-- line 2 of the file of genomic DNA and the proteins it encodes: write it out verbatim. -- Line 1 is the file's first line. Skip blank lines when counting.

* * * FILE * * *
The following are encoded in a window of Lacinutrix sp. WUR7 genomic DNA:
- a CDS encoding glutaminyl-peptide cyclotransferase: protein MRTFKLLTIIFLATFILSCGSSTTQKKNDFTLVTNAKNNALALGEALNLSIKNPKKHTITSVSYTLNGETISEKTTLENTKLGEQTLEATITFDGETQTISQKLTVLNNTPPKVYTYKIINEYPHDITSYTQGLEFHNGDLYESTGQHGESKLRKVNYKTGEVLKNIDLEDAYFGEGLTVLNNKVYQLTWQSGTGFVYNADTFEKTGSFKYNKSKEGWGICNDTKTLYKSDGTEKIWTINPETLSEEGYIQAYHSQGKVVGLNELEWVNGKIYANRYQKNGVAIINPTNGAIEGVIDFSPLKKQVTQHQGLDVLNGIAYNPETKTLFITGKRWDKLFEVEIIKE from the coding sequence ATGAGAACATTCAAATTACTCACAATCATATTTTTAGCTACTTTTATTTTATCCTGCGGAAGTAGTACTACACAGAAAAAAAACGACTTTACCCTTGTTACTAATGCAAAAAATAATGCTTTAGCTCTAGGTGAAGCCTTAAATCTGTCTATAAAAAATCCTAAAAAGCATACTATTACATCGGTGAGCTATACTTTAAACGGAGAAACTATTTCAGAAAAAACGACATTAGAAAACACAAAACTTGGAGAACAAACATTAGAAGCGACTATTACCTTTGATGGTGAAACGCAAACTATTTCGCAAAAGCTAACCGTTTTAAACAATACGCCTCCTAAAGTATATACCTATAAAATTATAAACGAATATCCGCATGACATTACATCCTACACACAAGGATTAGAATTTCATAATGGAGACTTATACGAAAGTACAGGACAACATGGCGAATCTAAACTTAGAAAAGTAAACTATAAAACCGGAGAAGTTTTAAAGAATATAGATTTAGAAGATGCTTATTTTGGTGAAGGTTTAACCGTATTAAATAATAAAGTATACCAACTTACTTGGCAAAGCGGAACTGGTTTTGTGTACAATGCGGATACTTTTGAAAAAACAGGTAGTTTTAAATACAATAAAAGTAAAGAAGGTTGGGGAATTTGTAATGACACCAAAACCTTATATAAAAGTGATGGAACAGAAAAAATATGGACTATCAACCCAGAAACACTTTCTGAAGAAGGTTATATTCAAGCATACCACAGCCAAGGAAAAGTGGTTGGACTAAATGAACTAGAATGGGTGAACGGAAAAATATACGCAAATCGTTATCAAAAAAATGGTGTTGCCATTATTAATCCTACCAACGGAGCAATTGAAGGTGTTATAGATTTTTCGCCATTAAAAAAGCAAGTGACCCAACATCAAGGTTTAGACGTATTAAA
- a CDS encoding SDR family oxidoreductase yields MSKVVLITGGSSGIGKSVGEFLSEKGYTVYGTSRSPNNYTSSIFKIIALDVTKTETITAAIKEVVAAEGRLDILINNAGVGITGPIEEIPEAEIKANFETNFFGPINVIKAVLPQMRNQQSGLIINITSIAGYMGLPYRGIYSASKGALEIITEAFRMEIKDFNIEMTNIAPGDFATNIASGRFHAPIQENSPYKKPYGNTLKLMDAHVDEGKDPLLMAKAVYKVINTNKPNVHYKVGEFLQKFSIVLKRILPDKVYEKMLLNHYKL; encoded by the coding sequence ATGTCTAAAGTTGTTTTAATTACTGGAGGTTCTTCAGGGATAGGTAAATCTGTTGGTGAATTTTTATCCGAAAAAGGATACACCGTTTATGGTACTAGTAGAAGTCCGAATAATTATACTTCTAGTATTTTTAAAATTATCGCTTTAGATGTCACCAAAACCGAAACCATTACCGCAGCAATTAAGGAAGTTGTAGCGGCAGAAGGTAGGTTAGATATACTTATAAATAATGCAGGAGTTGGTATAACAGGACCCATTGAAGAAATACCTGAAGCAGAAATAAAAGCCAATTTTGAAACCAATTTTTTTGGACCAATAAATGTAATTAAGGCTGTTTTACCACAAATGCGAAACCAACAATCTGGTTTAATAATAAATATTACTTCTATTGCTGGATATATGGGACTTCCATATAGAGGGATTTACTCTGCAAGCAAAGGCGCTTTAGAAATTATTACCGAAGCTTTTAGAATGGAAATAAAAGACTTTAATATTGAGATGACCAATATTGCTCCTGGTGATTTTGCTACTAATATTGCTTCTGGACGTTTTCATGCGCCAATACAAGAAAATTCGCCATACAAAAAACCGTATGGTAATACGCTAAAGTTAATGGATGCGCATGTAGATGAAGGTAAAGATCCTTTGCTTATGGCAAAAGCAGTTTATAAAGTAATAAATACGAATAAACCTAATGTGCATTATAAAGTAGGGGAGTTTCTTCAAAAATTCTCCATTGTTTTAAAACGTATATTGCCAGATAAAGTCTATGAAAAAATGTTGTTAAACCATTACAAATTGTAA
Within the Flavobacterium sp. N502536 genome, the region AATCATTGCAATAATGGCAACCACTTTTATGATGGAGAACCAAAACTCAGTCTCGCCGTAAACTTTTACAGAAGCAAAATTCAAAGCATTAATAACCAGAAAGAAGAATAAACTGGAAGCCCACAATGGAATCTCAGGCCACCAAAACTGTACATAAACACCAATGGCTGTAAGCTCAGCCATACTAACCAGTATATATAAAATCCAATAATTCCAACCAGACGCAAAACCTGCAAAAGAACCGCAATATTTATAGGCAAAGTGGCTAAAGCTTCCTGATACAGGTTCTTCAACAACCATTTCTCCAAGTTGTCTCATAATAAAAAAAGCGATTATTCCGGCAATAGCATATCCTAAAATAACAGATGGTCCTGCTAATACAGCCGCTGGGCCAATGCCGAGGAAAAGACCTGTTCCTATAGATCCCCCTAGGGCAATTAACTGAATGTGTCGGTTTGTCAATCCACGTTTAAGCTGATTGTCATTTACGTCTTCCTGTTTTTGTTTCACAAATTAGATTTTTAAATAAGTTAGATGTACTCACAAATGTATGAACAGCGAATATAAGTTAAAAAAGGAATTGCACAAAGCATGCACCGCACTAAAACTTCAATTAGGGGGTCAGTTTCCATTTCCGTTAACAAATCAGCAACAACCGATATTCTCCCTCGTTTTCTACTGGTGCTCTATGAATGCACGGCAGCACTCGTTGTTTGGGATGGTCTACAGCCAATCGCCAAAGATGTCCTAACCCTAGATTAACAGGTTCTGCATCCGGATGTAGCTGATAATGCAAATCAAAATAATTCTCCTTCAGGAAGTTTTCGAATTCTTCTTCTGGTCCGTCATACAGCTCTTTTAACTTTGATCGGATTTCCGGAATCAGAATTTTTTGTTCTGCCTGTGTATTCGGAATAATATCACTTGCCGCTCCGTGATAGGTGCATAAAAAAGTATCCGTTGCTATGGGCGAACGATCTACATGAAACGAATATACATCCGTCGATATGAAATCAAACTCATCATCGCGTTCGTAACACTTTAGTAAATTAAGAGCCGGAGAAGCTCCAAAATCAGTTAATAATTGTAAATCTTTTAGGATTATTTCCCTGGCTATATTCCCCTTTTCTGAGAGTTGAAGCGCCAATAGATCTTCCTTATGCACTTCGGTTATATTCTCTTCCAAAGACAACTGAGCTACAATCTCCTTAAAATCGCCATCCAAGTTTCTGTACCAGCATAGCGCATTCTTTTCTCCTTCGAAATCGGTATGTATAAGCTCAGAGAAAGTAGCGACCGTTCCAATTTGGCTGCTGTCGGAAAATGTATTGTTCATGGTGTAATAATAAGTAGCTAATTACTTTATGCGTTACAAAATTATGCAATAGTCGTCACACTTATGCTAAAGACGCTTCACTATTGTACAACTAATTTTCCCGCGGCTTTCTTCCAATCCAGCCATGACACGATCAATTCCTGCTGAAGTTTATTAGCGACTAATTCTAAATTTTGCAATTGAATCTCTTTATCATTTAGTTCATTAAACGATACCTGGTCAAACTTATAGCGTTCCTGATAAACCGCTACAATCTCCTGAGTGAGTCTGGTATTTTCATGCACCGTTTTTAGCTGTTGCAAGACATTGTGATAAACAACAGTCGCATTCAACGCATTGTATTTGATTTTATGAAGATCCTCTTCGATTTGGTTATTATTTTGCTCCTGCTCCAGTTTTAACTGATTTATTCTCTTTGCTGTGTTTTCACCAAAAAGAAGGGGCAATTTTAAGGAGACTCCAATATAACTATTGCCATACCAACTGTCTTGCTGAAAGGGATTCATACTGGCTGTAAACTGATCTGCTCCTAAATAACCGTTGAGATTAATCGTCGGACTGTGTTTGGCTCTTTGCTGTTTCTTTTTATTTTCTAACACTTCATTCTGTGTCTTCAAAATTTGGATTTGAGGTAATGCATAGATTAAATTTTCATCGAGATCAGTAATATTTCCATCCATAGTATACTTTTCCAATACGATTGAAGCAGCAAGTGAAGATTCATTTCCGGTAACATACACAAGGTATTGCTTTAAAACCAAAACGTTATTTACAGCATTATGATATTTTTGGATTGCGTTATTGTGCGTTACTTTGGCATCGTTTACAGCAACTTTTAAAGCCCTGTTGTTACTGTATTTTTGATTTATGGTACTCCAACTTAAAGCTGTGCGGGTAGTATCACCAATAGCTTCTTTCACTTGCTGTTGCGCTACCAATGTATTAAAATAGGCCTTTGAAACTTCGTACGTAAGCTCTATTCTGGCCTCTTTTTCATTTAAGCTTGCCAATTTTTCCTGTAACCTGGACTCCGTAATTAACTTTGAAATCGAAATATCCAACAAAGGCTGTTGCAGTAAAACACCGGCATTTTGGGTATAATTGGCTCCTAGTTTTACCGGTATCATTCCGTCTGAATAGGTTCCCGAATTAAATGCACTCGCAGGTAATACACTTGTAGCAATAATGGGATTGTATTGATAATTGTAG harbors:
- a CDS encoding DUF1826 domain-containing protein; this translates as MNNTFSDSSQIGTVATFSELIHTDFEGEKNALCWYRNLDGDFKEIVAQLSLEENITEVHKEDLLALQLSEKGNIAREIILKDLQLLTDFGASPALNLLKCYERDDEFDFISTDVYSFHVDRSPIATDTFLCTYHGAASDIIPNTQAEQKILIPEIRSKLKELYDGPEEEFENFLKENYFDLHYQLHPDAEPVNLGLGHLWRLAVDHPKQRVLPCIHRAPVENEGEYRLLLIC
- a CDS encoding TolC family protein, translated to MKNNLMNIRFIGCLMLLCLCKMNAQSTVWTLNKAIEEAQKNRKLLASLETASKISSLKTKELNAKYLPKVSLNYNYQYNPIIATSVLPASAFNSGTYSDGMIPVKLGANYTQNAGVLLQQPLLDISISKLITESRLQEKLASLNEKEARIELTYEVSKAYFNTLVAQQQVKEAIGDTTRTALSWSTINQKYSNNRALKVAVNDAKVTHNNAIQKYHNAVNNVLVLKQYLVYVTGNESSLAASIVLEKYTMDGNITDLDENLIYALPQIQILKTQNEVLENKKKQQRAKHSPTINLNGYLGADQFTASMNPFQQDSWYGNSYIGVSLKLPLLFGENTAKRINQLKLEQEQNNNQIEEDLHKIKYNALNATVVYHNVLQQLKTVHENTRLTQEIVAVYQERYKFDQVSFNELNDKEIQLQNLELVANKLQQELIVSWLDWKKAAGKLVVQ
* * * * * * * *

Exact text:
- a CDS encoding glutaminyl-peptide cyclotransferase: protein MRTFKLLTIIFLATFILSCGSSTTQKKNDFTLVTNAKNNALALGEALNLSIKNPKKHTITSVSYTLNGETISEKTTLENTKLGEQTLEATITFDGETQTISQKLTVLNNTPPKVYTYKIINEYPHDITSYTQGLEFHNGDLYESTGQHGESKLRKVNYKTGEVLKNIDLEDAYFGEGLTVLNNKVYQLTWQSGTGFVYNADTFEKTGSFKYNKSKEGWGICNDTKTLYKSDGTEKIWTINPETLSEEGYIQAYHSQGKVVGLNELEWVNGKIYANRYQKNGVAIINPTNGAIEGVIDFSPLKKQVTQHQGLDVLNGIAYNPETKTLFITGKRWDKLFEVEIIKE from the coding sequence ATGAGAACATTCAAATTACTCACAATCATATTTTTAGCTACTTTTATTTTATCCTGCGGAAGTAGTACTACACAGAAAAAAAACGACTTTACCCTTGTTACTAATGCAAAAAATAATGCTTTAGCTCTAGGTGAAGCCTTAAATCTGTCTATAAAAAATCCTAAAAAGCATACTATTACATCGGTGAGCTATACTTTAAACGGAGAAACTATTTCAGAAAAAACGACATTAGAAAACACAAAACTTGGAGAACAAACATTAGAAGCGACTATTACCTTTGATGGTGAAACGCAAACTATTTCGCAAAAGCTAACCGTTTTAAACAATACGCCTCCTAAAGTATATACCTATAAAATTATAAACGAATATCCGCATGACATTACATCCTACACACAAGGATTAGAATTTCATAATGGAGACTTATACGAAAGTACAGGACAACATGGCGAATCTAAACTTAGAAAAGTAAACTATAAAACCGGAGAAGTTTTAAAGAATATAGATTTAGAAGATGCTTATTTTGGTGAAGGTTTAACCGTATTAAATAATAAAGTATACCAACTTACTTGGCAAAGCGGAACTGGTTTTGTGTACAATGCGGATACTTTTGAAAAAACAGGTAGTTTTAAATACAATAAAAGTAAAGAAGGTTGGGGAATTTGTAATGACACCAAAACCTTATATAAAAGTGATGGAACAGAAAAAATATGGACTATCAACCCAGAAACACTTTCTGAAGAAGGTTATATTCAAGCATACCACAGCCAAGGAAAAGTGGTTGGACTAAATGAACTAGAATGGGTGAACGGAAAAATATACGCAAATCGTTATCAAAAAAATGGTGTTGCCATTATTAATCCTACCAACGGAGCAATTGAAGGTGTTATAGATTTTTCGCCATTAAAAAAGCAAGTGACCCAACATCAAGGTTTAGACGTATTAAA